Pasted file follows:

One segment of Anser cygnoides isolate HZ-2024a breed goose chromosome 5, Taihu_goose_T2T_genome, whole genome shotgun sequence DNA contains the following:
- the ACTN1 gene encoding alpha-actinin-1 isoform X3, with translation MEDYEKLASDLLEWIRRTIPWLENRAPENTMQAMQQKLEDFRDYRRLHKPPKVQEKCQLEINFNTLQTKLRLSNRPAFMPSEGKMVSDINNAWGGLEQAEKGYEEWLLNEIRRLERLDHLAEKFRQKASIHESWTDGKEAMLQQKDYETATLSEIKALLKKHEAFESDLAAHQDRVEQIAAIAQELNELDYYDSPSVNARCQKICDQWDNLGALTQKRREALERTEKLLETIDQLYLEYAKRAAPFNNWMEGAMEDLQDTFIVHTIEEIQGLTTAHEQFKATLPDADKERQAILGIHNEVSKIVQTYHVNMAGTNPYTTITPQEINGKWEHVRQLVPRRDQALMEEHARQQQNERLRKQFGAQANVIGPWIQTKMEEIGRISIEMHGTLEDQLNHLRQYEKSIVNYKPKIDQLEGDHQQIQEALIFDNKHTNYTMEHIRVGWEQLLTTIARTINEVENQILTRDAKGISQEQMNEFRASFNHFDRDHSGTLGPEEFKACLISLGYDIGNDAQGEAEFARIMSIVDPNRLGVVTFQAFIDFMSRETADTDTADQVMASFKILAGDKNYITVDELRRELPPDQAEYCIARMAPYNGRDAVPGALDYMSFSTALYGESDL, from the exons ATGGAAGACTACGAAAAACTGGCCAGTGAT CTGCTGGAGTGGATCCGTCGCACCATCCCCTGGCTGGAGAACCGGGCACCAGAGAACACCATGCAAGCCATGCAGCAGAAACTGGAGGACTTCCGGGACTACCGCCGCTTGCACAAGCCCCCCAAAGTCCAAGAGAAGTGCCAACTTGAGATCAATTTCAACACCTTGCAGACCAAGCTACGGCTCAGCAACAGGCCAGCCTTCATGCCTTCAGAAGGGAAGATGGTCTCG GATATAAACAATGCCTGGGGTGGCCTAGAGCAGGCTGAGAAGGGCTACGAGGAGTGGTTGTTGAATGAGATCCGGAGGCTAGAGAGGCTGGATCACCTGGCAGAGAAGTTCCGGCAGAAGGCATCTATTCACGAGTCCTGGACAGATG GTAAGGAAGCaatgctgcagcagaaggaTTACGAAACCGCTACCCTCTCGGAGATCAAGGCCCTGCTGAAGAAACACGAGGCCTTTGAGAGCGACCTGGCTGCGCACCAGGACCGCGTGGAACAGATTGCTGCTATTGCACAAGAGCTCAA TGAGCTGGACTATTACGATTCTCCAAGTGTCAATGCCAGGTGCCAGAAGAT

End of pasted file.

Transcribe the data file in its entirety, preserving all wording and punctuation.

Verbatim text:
One segment of Anser cygnoides isolate HZ-2024a breed goose chromosome 5, Taihu_goose_T2T_genome, whole genome shotgun sequence DNA contains the following:
- the ACTN1 gene encoding alpha-actinin-1 isoform X3, with translation MEDYEKLASDLLEWIRRTIPWLENRAPENTMQAMQQKLEDFRDYRRLHKPPKVQEKCQLEINFNTLQTKLRLSNRPAFMPSEGKMVSDINNAWGGLEQAEKGYEEWLLNEIRRLERLDHLAEKFRQKASIHESWTDGKEAMLQQKDYETATLSEIKALLKKHEAFESDLAAHQDRVEQIAAIAQELNELDYYDSPSVNARCQKICDQWDNLGALTQKRREALERTEKLLETIDQLYLEYAKRAAPFNNWMEGAMEDLQDTFIVHTIEEIQGLTTAHEQFKATLPDADKERQAILGIHNEVSKIVQTYHVNMAGTNPYTTITPQEINGKWEHVRQLVPRRDQALMEEHARQQQNERLRKQFGAQANVIGPWIQTKMEEIGRISIEMHGTLEDQLNHLRQYEKSIVNYKPKIDQLEGDHQQIQEALIFDNKHTNYTMEHIRVGWEQLLTTIARTINEVENQILTRDAKGISQEQMNEFRASFNHFDRDHSGTLGPEEFKACLISLGYDIGNDAQGEAEFARIMSIVDPNRLGVVTFQAFIDFMSRETADTDTADQVMASFKILAGDKNYITVDELRRELPPDQAEYCIARMAPYNGRDAVPGALDYMSFSTALYGESDL, from the exons ATGGAAGACTACGAAAAACTGGCCAGTGAT CTGCTGGAGTGGATCCGTCGCACCATCCCCTGGCTGGAGAACCGGGCACCAGAGAACACCATGCAAGCCATGCAGCAGAAACTGGAGGACTTCCGGGACTACCGCCGCTTGCACAAGCCCCCCAAAGTCCAAGAGAAGTGCCAACTTGAGATCAATTTCAACACCTTGCAGACCAAGCTACGGCTCAGCAACAGGCCAGCCTTCATGCCTTCAGAAGGGAAGATGGTCTCG GATATAAACAATGCCTGGGGTGGCCTAGAGCAGGCTGAGAAGGGCTACGAGGAGTGGTTGTTGAATGAGATCCGGAGGCTAGAGAGGCTGGATCACCTGGCAGAGAAGTTCCGGCAGAAGGCATCTATTCACGAGTCCTGGACAGATG GTAAGGAAGCaatgctgcagcagaaggaTTACGAAACCGCTACCCTCTCGGAGATCAAGGCCCTGCTGAAGAAACACGAGGCCTTTGAGAGCGACCTGGCTGCGCACCAGGACCGCGTGGAACAGATTGCTGCTATTGCACAAGAGCTCAA TGAGCTGGACTATTACGATTCTCCAAGTGTCAATGCCAGGTGCCAGAAGAT